SC order on border fence

Union ministry asked to set up panel to monitor work

By RAJIV KONWAR in Guwahati
  • Published 5.08.17
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A woman dries jute fibres at Datrapara village near the India-Bangladesh border, 25km from Siliguri, on Friday. (AFP)

Guwahati, Aug. 4: The Supreme Court has asked the Union home ministry to set up a three-member committee to oversee the border fencing work along the India-Bangladesh border.

On Monday, a bench of Justice Ranjan Gogoi and Justice Rohinton Fali Nariman, in the hearing of a case on the validity of Article 6 (A) of the Citizenship Act, asked Union home minister Rajnath Singh to form the committee with a formal notification within a week.

Former Union home secretary G.K. Pillai, former BSF director-general D.K. Pathak and Abdul Mannan, a former professor of the statistics department, Gauhati University, are the members of the committee.

The court said, "We constitute a committee to oversee the border fencing work on the India-Bangladesh border, including the riverine portion, thereof with the following persons subject to their consent."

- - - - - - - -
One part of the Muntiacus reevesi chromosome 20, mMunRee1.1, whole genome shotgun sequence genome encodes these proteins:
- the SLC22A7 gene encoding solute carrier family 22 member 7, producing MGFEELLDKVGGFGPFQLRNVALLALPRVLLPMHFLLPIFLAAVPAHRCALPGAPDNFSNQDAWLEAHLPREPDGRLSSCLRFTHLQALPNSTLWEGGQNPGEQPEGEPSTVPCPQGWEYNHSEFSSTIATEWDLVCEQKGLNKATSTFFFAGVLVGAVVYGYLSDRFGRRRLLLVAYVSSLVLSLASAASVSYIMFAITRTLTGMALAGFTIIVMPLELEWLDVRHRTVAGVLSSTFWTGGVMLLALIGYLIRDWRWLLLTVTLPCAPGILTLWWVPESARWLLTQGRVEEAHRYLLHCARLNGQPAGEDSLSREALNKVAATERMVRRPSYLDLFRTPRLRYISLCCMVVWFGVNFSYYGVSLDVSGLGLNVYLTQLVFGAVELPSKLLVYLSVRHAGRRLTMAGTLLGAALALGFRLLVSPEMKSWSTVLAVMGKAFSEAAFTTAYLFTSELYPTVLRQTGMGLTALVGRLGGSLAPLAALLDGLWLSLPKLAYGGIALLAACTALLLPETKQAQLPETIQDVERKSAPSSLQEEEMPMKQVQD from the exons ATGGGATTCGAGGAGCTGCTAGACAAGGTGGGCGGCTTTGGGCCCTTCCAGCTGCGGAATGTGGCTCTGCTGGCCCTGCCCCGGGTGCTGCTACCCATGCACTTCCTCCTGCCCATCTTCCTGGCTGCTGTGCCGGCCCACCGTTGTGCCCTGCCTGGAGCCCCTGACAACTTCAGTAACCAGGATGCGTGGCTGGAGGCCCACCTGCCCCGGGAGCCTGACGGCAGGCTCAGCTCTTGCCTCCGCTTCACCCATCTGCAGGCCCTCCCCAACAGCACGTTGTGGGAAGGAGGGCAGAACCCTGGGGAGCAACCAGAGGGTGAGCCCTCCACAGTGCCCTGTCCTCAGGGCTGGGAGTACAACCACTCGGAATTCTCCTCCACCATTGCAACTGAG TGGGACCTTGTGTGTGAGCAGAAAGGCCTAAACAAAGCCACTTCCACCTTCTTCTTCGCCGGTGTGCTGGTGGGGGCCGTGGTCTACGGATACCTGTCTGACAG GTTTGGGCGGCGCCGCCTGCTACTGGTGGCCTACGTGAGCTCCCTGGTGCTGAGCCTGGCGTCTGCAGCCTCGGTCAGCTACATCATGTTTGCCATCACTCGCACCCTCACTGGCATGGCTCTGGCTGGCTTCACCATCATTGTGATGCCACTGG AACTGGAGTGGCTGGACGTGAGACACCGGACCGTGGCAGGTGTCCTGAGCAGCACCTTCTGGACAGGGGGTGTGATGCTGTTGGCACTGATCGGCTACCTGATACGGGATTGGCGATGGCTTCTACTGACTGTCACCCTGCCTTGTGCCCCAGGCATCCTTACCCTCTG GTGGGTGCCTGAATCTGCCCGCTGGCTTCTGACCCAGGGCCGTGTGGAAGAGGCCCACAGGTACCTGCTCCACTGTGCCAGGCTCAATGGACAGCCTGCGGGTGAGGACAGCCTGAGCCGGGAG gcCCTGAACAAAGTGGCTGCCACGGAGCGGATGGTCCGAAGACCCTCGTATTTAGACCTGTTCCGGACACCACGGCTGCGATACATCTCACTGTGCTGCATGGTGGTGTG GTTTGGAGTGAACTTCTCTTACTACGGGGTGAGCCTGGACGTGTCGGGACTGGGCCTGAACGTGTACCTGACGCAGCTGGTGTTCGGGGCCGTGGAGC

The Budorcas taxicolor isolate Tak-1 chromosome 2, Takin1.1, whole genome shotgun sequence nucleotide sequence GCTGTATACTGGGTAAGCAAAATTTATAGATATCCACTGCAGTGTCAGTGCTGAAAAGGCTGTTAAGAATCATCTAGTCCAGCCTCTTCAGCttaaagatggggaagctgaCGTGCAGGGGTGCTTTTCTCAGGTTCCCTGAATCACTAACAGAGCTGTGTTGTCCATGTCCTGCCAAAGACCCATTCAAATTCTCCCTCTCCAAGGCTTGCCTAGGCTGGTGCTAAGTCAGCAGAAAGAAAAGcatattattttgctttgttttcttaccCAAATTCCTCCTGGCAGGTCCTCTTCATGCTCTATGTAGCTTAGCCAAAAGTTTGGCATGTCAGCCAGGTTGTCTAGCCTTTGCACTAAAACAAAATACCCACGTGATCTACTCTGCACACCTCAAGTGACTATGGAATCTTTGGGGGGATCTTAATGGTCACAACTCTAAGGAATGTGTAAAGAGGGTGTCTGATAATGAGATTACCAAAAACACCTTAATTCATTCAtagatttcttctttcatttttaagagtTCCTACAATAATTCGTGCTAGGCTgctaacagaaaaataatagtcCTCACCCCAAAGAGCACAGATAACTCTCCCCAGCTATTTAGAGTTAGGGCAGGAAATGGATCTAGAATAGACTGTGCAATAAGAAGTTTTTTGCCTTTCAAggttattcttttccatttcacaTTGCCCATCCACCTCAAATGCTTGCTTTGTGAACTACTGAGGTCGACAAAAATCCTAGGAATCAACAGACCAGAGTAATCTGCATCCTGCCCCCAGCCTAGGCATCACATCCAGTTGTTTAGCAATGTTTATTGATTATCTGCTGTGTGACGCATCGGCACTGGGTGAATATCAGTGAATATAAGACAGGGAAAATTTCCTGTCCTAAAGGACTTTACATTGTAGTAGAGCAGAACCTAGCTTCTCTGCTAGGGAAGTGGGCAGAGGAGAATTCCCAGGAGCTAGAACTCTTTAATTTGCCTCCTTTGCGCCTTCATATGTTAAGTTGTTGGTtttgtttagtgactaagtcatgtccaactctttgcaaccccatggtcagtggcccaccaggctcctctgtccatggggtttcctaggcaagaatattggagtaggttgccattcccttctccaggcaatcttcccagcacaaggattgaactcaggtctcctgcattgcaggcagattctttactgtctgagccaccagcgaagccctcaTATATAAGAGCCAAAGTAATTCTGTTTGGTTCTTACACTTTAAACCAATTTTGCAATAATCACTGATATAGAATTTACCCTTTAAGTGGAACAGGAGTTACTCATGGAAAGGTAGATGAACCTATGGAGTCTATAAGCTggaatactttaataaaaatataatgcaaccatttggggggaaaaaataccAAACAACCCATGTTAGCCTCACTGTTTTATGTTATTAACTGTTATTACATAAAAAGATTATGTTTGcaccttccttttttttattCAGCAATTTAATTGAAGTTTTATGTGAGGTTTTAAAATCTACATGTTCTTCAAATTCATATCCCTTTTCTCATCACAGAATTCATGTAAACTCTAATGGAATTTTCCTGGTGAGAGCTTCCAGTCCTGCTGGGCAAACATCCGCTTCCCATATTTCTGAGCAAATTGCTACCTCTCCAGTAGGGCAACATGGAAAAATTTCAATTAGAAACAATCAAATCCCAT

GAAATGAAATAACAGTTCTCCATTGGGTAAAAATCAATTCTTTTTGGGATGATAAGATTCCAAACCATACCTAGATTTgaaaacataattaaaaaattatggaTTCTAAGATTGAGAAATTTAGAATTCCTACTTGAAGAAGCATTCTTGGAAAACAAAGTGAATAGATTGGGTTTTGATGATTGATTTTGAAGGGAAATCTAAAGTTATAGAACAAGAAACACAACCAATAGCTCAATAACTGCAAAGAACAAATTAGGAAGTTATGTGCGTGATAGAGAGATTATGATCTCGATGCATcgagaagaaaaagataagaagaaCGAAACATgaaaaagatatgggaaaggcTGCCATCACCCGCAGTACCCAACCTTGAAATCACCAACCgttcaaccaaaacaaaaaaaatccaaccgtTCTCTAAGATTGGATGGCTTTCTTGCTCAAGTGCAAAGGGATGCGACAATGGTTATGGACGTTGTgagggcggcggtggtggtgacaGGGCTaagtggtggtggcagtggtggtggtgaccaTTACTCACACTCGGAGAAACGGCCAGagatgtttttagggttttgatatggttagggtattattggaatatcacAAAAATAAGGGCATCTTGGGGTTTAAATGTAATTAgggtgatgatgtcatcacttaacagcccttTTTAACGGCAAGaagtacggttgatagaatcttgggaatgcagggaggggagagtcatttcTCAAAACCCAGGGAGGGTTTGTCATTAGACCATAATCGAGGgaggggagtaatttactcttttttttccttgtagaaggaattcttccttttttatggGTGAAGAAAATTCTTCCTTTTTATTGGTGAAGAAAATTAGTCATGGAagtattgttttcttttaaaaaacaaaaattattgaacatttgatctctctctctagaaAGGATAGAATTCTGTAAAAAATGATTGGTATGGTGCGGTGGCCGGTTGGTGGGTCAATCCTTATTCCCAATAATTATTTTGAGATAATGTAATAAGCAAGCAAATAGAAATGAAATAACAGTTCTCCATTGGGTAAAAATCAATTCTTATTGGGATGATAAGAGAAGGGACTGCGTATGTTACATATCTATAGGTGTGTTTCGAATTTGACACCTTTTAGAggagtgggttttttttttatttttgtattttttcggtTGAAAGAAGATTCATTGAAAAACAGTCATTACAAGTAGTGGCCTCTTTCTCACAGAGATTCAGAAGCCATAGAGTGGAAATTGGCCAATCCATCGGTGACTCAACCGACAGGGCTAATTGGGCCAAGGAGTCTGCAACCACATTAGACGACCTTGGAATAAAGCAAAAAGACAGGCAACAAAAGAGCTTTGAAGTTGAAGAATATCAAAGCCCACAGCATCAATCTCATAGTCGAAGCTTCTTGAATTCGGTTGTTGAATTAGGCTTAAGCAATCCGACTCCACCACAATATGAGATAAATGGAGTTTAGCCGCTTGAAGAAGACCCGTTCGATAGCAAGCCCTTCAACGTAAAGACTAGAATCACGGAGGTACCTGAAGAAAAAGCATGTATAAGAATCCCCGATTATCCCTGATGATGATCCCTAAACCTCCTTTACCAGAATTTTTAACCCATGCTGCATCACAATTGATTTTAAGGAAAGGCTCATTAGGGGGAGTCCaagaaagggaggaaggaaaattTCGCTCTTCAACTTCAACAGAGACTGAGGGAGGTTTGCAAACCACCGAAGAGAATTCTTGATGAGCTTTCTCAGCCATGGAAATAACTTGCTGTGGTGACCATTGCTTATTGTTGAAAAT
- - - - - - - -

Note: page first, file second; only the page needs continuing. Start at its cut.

"We would expect the committee to be constituted by a formal notification to be issued by the ministry of home affairs within seven days from today. We request the committee to commence its work immediately thereafter. The first report of the committee may be submitted to the Court within three months from today," the court order said.

"The terms and conditions of the appointment of the members of the committee, including the chairperson, will be settled by the ministry of home affairs in consultation with the persons concerned," the court said.

Assam Sanmilita Mahasangha, a confederation of indigenous people of Assam, had approached the Supreme Court questioning the constitutional validity of Section 6 (A) of the Citizenship Act.

Section 6A was inserted in the Citizenship Act in 1985 in pursuance of the Assam Accord, which was signed to bring the six-year Assam Movement to an end. Through it those migrants who had entered Assam from East Pakistan (Bangladesh) before midnight of March 24, 1971 (as against 1951 for other states) were accepted as citizens of the country.

The India-Bangladesh border with Assam has a length of 267.3km. Of this, 223.06km is land border and 44.23km are river stretches and other non-feasible gaps across the river border. Within 44.23km, the Brahmaputra has a 32.75km stretch in Dhubri district.

The court, in its December 17, 2014 order, asked the Centre to take effective steps to complete the fencing (double coiled wire fencing) in such parts/portions of the India-Bangladesh border (including that falls in Assam) where the fencing was yet to be completed.

The Supreme Court, on February 7, had expressed strong displeasure over the Centre's plea that it would take at least three more years to complete fencing of the riverine border in Assam to curb unbridled infiltration.